hyperpnea


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Related to hyperpnea: hypopnea, Biot respiration

hy·perp·ne·a

 (hī′pərp-nē′ə, hī′pər-nē′ə)
n.
Abnormally deep or rapid breathing.

[hyper- + Greek pnoiā, -pnoia, breath, breathing (from pnein, to breathe; see pneu- in Indo-European roots).]

hy′perp·ne′ic (-ĭk) adj.
American Heritage® Dictionary of the English Language, Fifth Edition. Copyright © 2016 by Houghton Mifflin Harcourt Publishing Company. Published by Houghton Mifflin Harcourt Publishing Company. All rights reserved.

hy•perp•ne•a

(ˌhaɪ pərpˈni ə, ˌhaɪ pərˈni ə)

n.
abnormally deep or rapid respiration.
[1855–60]
Random House Kernerman Webster's College Dictionary, © 2010 K Dictionaries Ltd. Copyright 2005, 1997, 1991 by Random House, Inc. All rights reserved.

hyperpnea

rapid breathing; abnormally rapid respiration.
See also: Disease and Illness
-Ologies & -Isms. Copyright 2008 The Gale Group, Inc. All rights reserved.
ThesaurusAntonymsRelated WordsSynonymsLegend:
Noun1.hyperpnea - energetic (deep and rapid) respiration that occurs normally after exercise or abnormally with fever or various disorders
breathing, external respiration, respiration, ventilation - the bodily process of inhalation and exhalation; the process of taking in oxygen from inhaled air and releasing carbon dioxide by exhalation
hypopnea - slow or shallow breathing
Based on WordNet 3.0, Farlex clipart collection. © 2003-2012 Princeton University, Farlex Inc.
References in periodicals archive ?
(47) Ten adults with asthma and bronchoconstriction caused by hyperpnea (increased depth and rate of breathing) and eight healthy controls randomly received either 5.5 grams/day of B-GOS or a placebo for three weeks separated by a two-week washout period.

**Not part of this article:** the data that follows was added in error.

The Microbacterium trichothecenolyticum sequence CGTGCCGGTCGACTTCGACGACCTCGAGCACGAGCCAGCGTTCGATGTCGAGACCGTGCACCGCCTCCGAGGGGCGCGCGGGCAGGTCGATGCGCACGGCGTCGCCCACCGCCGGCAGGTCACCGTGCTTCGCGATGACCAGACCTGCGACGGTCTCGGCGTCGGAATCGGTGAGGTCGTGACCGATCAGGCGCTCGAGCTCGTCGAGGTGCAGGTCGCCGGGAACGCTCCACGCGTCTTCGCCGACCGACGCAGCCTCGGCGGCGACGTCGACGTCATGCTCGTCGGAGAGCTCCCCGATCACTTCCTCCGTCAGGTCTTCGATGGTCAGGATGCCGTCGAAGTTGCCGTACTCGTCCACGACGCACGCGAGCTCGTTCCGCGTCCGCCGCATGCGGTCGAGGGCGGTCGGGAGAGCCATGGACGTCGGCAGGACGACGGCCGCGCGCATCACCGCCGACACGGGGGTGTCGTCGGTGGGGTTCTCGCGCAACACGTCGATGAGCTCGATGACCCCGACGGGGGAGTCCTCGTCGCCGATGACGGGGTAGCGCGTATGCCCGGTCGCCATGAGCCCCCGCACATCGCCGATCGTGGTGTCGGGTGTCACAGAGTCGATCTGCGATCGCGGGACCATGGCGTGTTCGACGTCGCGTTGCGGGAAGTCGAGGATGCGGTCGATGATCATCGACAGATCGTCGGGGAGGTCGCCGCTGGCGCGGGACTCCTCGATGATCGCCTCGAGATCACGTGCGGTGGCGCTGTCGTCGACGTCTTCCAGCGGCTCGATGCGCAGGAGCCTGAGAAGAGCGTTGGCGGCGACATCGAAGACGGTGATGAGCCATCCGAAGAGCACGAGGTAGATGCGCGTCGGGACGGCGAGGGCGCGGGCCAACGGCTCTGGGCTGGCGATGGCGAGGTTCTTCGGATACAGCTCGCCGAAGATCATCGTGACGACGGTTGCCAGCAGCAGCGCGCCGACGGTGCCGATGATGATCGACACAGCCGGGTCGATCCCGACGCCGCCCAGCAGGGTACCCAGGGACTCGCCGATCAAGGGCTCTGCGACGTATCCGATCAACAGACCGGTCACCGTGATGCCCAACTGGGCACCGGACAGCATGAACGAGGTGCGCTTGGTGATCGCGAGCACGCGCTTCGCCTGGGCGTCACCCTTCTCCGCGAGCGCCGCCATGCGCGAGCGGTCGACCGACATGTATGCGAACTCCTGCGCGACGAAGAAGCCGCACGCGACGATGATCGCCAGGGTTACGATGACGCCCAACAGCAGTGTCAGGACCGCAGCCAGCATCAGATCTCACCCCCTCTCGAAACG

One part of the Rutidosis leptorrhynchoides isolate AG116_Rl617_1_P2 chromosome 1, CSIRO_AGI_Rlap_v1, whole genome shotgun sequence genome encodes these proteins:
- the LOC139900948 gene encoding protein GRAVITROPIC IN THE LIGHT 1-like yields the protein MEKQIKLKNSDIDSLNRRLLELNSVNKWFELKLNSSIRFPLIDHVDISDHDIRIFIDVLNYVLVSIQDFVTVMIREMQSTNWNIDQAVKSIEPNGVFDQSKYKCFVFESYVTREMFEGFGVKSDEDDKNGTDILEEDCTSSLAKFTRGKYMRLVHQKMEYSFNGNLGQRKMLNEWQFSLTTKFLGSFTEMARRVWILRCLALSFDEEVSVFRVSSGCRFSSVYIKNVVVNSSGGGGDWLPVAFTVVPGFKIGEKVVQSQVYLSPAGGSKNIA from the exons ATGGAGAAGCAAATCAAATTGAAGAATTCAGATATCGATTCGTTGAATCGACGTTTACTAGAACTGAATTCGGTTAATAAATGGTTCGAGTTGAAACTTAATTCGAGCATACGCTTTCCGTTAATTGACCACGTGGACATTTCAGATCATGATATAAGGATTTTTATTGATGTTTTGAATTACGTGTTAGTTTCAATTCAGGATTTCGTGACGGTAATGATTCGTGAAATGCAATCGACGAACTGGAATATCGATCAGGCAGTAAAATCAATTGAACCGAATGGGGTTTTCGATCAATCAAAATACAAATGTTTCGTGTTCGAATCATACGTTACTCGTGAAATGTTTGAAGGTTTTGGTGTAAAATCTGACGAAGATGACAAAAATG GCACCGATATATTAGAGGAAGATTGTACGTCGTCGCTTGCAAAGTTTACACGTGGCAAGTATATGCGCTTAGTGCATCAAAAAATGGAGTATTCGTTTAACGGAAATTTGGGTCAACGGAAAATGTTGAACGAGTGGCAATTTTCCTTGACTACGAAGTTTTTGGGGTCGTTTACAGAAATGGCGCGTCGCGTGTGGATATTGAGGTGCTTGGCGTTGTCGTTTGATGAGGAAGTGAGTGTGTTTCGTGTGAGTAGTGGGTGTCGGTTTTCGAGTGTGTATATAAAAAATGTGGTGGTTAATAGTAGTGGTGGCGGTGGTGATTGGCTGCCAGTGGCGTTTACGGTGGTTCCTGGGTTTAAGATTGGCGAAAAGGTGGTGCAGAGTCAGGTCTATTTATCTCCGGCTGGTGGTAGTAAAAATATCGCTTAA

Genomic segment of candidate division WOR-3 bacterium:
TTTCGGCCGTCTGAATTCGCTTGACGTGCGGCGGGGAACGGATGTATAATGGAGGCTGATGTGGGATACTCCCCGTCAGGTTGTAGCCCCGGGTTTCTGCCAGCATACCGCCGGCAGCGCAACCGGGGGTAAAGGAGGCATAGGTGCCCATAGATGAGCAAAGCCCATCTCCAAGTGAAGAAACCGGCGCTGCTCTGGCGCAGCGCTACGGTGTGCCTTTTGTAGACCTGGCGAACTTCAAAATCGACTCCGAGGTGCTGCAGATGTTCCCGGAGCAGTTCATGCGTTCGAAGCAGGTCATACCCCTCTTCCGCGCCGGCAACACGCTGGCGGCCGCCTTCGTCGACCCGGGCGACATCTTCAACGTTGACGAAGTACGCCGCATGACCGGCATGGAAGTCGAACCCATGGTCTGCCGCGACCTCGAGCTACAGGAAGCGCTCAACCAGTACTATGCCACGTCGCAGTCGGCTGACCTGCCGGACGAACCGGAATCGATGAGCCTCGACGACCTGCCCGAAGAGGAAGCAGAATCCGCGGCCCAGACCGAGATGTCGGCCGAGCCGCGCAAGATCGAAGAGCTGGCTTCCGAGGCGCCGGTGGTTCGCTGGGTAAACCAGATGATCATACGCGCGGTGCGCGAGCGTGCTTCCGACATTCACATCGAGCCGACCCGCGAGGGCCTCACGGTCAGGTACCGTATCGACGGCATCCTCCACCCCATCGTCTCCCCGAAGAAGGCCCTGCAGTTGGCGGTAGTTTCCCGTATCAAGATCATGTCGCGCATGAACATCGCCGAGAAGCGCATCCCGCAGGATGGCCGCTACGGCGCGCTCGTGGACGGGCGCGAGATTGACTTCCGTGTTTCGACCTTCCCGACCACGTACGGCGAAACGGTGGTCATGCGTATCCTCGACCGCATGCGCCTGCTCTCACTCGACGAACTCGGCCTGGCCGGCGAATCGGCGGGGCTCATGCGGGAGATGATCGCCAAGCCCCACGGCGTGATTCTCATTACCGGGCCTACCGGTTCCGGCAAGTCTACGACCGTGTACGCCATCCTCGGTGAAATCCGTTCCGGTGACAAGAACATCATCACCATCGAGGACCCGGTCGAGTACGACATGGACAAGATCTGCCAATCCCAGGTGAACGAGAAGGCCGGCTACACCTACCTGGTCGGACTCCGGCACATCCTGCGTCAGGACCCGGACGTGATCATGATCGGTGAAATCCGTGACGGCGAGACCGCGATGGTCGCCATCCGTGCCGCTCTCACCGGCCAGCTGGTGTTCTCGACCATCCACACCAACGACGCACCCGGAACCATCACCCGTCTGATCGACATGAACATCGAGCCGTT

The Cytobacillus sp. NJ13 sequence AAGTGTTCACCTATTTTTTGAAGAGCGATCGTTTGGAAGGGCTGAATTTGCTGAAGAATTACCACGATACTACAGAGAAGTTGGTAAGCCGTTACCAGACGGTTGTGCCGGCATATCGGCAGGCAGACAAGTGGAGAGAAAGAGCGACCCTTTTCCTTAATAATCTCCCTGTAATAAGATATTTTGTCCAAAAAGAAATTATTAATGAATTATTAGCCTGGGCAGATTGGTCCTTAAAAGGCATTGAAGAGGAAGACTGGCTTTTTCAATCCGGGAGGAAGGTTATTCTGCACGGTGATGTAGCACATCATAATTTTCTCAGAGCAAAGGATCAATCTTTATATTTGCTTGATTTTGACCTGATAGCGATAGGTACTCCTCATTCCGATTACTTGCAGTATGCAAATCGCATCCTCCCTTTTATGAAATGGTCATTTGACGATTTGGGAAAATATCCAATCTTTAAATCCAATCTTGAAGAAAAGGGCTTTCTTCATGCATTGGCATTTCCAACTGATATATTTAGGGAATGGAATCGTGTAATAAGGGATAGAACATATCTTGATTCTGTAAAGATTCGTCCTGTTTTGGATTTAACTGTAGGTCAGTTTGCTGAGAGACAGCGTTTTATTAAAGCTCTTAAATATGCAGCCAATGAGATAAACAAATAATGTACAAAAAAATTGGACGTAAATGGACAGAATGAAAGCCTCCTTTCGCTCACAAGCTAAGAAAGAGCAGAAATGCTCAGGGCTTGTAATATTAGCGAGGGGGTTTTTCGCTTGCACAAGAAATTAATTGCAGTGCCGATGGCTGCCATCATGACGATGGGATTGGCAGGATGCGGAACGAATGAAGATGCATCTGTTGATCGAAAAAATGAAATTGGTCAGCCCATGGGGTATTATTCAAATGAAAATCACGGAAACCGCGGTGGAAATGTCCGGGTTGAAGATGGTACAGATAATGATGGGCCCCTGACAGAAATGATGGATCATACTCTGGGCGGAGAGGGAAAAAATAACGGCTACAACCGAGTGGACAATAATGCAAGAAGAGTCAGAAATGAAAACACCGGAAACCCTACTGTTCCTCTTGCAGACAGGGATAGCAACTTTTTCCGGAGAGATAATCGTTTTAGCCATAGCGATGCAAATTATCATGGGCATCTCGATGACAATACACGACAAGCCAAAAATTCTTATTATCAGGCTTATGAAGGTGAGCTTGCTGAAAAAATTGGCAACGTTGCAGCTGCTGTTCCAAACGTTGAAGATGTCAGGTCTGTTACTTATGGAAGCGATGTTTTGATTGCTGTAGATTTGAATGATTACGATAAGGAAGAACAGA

Role of carotid body in hyperpnea due to stimulation of muscle receptors in the dog.
In the setting of early severe ARDS, after control of shock, increased respiratory drive exists despite suppression of the C[O.sub.2] drive by hypocapnia observed under spontaneous ventilation (21); possibly, inflammation acting on the respiratory generator evokes the persisting hyperpnea and tachypnea (21).
During admission, the patient developed a facial hemispasm and a laryngeal stridor with hyperpnea and desaturation (SaO2=62%).
Inspiratory muscle training has been demonstrated to reduce the oxygen cost of voluntary hyperpnea in trained cyclists (Turner et al., 2012), however it is presently unknown whether this improvement in respiratory muscle economy would translate to reduced oxygen cost of a single breath hold at or near total lung capacity.
Control of exercise hyperpnea under varying durations of exposure to moderate hypoxia.
in 1968, in four siblings with agenesis of cerebellar vermis presenting episodic hyperpnea, abnormal eye movements, ataxia, and intellectual disability.
Clinical signs include dyspnea, tachypnea, hyperpnea, cough, pale mucous membranes, tachycardia, rales, and expiratory wheezing; the clinical course of the disease typically extends 2-18 days.
Inspiratory muscle weakness in patients with CHF is a result of a complex interplay between decreased total number of diaphragmatic actin-myosin cross-bridges (33), reduction in type IIb fibers (34), decreased regional blood flow, activation of the ubiquitin-protea-some proteolytic pathway by TNF-[alpha], decrease in various oxidative enzymes, size and number of mitochondria (35), atrophy of the limb muscle fibers, postcapillary pulmonary hypertension with compensatory vascular remodeling, bronchial congestion, decreased lung compliance and consequently increased work of the diaphragm up to threefold (36-37) and, to some extent, hyperpnea that could predispose to hyperinflation (38,39).
Aerobic conditioning in mild asthma decreases the hyperpnea of exercise and improves exercise and ventilatory capacity.
It is characterized by ataxia, an abnormal breathing pattern referred to as hyperpnea, sleep apnea, hypotonia, and abnormal eye and tongue movements.